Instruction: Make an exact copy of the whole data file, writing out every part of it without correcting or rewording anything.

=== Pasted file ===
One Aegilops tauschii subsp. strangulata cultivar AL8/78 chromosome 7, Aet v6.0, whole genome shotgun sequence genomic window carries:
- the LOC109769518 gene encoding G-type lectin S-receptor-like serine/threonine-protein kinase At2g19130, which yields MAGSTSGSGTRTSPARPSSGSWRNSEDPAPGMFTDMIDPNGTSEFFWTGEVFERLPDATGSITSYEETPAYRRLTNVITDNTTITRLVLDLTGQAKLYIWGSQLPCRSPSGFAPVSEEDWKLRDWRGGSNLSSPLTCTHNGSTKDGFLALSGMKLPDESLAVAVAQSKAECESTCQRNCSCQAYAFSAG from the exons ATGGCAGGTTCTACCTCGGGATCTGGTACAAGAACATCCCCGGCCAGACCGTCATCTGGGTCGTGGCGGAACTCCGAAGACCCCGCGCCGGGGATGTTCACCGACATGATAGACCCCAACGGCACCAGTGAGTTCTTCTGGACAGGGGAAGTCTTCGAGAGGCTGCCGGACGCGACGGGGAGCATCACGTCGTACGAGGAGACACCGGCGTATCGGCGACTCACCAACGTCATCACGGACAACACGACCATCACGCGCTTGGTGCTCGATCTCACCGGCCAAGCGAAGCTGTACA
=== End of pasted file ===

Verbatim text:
One Aegilops tauschii subsp. strangulata cultivar AL8/78 chromosome 7, Aet v6.0, whole genome shotgun sequence genomic window carries:
- the LOC109769518 gene encoding G-type lectin S-receptor-like serine/threonine-protein kinase At2g19130, which yields MAGSTSGSGTRTSPARPSSGSWRNSEDPAPGMFTDMIDPNGTSEFFWTGEVFERLPDATGSITSYEETPAYRRLTNVITDNTTITRLVLDLTGQAKLYIWGSQLPCRSPSGFAPVSEEDWKLRDWRGGSNLSSPLTCTHNGSTKDGFLALSGMKLPDESLAVAVAQSKAECESTCQRNCSCQAYAFSAG from the exons ATGGCAGGTTCTACCTCGGGATCTGGTACAAGAACATCCCCGGCCAGACCGTCATCTGGGTCGTGGCGGAACTCCGAAGACCCCGCGCCGGGGATGTTCACCGACATGATAGACCCCAACGGCACCAGTGAGTTCTTCTGGACAGGGGAAGTCTTCGAGAGGCTGCCGGACGCGACGGGGAGCATCACGTCGTACGAGGAGACACCGGCGTATCGGCGACTCACCAACGTCATCACGGACAACACGACCATCACGCGCTTGGTGCTCGATCTCACCGGCCAAGCGAAGCTGTACA